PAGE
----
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Electrifying North America

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October 24, 2019

This week, the Embassy of Canada partnered with WIRES to host the WIRES International Summit on the Electric Transmission Grid. The Summit brought together diverse organizations from both Canada and the U.S. to discuss the cross-border grid of the future, how to get there, and the obstacles to overcome. The conversation focused around the vision of the North American electric grid – one that is clean, affordable, reliable, resilient and secure. Here are some key takeaways on the Canada-US electricity partnership:

CLEAN: 80% of Canada’s electricity is emissions-free, and we are working to increase this percentage by phasing-out coal-fired generation by 2030 and developing small modular nuclear reactors to transition remote and northern communities off diesel. Clean Canadian energy also supports the development of variable renewable generation in the United States by providing a flexible and instantly available backstop for wind and solar energies. This clean backstop is made possible by cross-border electric transmission lines – like the Great Northern Transmission Line in Minnesota – or as we call it in Canada, the Manitoba-Minnesota Transmission Project.

AFFORDABLE: Canada is blessed with a wealth of energy resources, including extensive hydro power. Electricity generation, transmission, and distribution makes up roughly 10% of the Canadian economy (compared to 5% of GDP in the U.S.) The importance of the electric grid as an economic driver in both countries cannot be understated. In 2018, Canada exported 61 terawatt hours of electricity to the U.S., the equivalent of powering almost 6 million U.S. homes. These exports save American households, consumers, and companies hundreds of millions of dollars every year on their electric bills.

RELIABLE: In 2003, a tree branch in Ohio caused a blackout in Canada and the U.S. that left 50 million people in the dark. That reminder of the interconnectedness of the North American grid gave rise to the North American Electric Reliability Corporation (NERC) and the shared reliability standards we have for both of our countries. These standards ensure that our electric systems work as they should, providing dependable service with minimal interruptions.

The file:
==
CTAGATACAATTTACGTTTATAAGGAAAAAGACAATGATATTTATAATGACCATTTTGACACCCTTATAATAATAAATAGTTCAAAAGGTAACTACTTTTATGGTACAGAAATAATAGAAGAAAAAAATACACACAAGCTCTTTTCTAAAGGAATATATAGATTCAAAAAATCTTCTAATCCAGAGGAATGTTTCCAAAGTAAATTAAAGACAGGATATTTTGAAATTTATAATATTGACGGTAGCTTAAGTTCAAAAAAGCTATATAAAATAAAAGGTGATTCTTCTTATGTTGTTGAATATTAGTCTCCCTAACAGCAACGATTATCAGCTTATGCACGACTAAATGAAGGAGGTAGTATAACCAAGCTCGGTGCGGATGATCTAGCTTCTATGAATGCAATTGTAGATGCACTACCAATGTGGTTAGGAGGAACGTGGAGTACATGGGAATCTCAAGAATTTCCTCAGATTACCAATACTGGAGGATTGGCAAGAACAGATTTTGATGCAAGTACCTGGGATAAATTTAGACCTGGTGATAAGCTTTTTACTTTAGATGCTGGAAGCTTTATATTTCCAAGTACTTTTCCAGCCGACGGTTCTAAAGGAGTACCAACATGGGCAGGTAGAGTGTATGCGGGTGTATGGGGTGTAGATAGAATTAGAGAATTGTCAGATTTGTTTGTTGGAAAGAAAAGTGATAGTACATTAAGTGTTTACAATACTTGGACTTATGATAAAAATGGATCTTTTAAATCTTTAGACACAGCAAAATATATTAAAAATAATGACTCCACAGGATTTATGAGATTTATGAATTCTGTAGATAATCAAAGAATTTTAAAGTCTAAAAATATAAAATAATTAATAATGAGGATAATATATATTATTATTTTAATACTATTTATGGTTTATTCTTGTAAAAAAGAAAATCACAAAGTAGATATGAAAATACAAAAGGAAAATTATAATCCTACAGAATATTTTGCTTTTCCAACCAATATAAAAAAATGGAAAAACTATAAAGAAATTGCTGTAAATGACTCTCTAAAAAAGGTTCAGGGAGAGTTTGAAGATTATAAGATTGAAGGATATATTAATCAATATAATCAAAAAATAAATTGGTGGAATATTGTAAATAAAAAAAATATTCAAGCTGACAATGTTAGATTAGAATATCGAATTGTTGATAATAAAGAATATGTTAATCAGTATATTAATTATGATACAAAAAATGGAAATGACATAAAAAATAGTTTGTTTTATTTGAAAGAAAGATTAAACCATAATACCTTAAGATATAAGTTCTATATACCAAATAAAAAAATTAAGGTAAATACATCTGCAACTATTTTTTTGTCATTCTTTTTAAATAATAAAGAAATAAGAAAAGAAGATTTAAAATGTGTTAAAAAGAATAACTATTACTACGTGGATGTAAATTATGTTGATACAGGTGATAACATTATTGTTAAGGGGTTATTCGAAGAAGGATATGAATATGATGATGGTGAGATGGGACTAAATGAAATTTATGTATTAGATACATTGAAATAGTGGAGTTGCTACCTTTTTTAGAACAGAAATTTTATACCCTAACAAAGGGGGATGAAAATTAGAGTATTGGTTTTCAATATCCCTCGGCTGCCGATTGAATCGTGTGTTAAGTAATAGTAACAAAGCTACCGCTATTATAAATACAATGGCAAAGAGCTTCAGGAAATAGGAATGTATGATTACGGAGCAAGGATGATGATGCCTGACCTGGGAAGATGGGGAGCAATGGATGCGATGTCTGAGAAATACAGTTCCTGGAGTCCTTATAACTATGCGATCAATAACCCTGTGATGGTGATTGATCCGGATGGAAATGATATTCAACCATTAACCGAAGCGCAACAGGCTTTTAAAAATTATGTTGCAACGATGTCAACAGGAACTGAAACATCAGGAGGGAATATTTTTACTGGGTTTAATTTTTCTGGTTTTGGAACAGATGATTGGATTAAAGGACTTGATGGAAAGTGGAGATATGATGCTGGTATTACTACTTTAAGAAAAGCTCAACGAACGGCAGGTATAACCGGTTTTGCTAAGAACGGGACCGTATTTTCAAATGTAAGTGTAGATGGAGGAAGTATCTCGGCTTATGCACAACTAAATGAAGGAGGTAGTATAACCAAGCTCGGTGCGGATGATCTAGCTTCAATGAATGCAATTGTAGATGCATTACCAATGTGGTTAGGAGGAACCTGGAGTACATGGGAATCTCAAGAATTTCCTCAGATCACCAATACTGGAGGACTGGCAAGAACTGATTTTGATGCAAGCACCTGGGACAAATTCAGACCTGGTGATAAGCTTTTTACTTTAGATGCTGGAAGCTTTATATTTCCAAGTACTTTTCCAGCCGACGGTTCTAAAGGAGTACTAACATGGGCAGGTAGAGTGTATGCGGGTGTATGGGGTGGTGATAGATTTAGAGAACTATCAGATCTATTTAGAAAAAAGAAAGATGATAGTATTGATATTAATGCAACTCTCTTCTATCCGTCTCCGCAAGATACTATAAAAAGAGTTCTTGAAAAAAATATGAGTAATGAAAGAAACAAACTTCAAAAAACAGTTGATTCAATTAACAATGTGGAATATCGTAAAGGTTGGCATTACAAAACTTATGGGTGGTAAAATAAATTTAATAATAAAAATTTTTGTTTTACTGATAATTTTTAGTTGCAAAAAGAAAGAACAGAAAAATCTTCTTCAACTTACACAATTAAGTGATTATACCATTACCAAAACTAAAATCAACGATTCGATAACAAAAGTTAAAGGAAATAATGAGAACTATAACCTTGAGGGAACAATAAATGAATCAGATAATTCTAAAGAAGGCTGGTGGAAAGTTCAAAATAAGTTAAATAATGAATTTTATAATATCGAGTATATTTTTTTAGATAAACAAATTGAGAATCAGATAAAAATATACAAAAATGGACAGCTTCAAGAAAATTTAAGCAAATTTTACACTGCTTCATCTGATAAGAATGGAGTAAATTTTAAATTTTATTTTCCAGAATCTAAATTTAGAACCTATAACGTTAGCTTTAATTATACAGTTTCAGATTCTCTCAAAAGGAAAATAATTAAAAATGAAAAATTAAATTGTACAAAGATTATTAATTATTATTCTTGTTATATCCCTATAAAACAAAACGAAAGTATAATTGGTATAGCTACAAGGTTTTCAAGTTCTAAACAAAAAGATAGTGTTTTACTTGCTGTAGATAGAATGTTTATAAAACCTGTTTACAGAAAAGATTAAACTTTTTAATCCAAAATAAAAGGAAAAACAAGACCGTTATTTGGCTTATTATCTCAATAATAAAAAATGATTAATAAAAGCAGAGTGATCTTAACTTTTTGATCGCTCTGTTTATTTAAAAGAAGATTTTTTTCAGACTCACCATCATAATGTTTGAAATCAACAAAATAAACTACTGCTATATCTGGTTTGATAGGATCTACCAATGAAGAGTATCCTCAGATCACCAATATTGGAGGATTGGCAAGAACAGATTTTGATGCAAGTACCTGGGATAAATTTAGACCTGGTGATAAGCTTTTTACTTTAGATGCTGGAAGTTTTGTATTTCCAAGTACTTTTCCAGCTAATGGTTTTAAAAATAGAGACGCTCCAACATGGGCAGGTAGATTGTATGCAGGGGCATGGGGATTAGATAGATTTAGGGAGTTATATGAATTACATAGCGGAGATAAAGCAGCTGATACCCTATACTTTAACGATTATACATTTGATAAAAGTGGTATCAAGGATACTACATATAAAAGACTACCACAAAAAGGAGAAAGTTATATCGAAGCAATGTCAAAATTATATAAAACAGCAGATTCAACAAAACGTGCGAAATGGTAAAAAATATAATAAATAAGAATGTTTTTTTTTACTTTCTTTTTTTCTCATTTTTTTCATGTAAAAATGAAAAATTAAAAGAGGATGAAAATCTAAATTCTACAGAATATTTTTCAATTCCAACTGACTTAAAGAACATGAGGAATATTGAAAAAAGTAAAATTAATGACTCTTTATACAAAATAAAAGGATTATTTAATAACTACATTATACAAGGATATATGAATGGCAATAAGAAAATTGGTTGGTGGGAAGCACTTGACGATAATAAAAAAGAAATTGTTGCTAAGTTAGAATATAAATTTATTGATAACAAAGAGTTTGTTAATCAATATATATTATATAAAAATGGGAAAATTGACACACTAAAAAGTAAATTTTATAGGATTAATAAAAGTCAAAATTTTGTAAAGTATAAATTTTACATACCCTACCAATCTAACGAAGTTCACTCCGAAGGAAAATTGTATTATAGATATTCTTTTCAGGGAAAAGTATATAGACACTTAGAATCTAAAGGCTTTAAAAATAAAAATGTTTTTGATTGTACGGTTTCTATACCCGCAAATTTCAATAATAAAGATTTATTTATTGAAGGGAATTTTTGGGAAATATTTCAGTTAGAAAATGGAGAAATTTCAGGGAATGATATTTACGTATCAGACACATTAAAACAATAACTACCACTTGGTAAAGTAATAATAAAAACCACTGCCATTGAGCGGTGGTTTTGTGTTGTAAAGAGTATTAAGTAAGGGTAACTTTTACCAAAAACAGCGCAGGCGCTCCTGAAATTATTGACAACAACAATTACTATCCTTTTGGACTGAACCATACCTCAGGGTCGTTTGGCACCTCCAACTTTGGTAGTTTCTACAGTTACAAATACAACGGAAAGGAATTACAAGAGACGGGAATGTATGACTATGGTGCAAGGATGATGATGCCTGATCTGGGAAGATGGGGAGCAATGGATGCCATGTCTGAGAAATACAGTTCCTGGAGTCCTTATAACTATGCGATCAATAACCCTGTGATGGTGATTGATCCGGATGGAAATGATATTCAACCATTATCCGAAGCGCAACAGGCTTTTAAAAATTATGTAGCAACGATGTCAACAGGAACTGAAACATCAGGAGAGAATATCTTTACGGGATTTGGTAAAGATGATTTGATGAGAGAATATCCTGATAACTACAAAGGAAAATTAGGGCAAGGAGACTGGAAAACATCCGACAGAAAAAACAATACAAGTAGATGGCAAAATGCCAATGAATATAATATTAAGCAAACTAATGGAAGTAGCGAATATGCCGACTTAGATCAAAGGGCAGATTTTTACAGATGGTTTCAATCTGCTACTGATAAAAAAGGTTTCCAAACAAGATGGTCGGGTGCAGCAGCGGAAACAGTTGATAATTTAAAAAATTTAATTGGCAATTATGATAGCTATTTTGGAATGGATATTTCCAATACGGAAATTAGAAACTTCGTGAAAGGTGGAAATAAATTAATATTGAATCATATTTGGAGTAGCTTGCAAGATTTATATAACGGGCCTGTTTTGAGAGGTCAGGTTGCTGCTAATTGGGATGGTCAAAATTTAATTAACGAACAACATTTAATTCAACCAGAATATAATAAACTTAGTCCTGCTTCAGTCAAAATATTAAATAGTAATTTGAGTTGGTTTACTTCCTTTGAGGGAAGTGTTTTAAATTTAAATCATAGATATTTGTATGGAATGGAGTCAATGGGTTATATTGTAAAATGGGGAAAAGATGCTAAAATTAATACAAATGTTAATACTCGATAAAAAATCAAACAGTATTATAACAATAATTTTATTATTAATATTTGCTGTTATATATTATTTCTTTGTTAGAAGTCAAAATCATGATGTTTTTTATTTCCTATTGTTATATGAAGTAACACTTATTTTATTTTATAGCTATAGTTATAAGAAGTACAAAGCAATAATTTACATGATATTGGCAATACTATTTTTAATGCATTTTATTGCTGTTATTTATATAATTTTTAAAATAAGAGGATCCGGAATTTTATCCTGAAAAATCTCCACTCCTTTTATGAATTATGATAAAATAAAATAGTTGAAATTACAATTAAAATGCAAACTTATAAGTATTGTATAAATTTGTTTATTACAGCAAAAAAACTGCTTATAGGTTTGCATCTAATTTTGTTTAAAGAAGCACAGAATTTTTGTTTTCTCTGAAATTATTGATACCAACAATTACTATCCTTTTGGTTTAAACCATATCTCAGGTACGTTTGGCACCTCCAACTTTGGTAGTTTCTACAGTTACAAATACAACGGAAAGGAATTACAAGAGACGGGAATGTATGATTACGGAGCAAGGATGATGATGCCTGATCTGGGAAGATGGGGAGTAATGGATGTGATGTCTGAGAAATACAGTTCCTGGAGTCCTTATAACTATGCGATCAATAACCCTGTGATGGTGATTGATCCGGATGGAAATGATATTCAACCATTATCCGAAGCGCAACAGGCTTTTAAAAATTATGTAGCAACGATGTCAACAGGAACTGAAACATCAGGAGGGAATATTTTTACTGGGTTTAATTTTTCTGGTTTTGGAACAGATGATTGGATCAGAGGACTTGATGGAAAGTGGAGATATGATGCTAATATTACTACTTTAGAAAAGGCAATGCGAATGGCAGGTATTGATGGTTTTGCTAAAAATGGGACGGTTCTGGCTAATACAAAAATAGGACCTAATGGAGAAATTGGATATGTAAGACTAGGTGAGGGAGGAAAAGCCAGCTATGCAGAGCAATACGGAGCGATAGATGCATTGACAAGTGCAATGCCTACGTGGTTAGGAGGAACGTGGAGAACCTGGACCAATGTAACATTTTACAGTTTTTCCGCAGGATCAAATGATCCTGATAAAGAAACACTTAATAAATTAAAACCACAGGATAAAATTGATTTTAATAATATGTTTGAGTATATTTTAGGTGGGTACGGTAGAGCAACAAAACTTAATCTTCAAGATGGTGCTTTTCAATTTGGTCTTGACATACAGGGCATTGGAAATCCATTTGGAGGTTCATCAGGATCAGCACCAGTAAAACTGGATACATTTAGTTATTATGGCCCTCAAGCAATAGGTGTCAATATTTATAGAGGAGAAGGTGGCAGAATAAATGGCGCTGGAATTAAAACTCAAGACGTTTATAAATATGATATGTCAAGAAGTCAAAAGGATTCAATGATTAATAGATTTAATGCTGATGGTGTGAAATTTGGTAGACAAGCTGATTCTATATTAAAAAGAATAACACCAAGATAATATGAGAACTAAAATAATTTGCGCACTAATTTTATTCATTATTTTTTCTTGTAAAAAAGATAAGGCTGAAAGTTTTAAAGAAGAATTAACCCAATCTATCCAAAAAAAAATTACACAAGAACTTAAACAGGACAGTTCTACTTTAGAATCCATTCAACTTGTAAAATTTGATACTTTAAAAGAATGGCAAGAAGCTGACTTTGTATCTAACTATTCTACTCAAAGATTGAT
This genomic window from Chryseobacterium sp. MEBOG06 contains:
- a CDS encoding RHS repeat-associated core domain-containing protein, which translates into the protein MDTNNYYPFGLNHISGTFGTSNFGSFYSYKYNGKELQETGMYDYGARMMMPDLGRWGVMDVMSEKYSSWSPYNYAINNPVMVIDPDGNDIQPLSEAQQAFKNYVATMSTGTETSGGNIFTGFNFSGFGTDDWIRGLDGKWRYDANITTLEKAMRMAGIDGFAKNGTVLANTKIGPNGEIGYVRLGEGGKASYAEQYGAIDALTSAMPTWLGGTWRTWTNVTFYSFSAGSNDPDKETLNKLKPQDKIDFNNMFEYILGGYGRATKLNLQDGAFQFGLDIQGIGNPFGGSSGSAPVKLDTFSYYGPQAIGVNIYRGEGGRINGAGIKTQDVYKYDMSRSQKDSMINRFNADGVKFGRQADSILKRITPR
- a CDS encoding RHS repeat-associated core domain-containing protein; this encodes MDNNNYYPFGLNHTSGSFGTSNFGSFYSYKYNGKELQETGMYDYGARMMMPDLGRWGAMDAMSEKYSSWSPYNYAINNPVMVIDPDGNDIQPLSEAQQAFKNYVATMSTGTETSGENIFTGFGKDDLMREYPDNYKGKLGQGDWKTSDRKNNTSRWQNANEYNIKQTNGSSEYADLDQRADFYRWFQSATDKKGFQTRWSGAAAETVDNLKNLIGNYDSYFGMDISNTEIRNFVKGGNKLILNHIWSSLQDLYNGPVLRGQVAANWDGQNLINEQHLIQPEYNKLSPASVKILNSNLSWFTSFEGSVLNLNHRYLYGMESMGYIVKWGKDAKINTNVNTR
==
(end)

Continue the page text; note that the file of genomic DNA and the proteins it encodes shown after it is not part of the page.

To build the most reliable grid we have yet seen in North America, we are jointly using smart and digital technologies, working with national laboratories, research organizations, utility companies, and suppliers on both sides of the border. Our cooperation and cross-border transmission infrastructure allow utilities on opposite sides of the border to quickly assist others in balancing the grid through the immediate dispatch of power, preventing black- and brown-outs, power surges, and other disruptions. This reliable electric grid is a second pillar in support of the economic activity it makes possible: regular, uninterrupted supply necessary for so many industrial, manufacturing, and work processes.

RESILIENT: Our Canada-U.S. partnership is a key part of grid resilience – the rapid recovery of regular service following exceptional impacts like storms and other incidents. This electricity partnership includes cross-border support for emergency response through mutual assistance arrangements. Over the last five years, more than 2000 Canadian lines workers and power crews have been deployed to the U.S. to help respond to emergencies and disasters. They have helped restore power during storms and other calamities from California to Florida, and most of the Eastern seaboard.

SECURE: The energy partnership between our two countries is also advancing grid security. Coordination and collaboration through organizations like NERC, the E-ISAC, and the Electricity Subsector Coordinating Council (ESCC) are central to our collective grid security efforts. Through cyber security initiatives like Project Lighthouse in Ontario, we have some of the clearest visibility into electric grid threats and intrusions in the world. Through effective and timely intelligence declassification, we are getting actionable information and notifications to Canadian grid operators in as little as 8 minutes. These capacities and successes flow both ways across the border to improve grid security for both our countries.

Thanks to over 35 electric transmission interconnections between the Canada and US power systems, the North American grid is highly integrated, with both countries enjoying a mutually beneficial and robust trade in electricity.

This cross border partnership and collaboration between government and industry has served communities and businesses on both side of the border, and will continue to ensure that our North American grid is able to modernize while remaining clean, affordable, reliable, resilient and secure.

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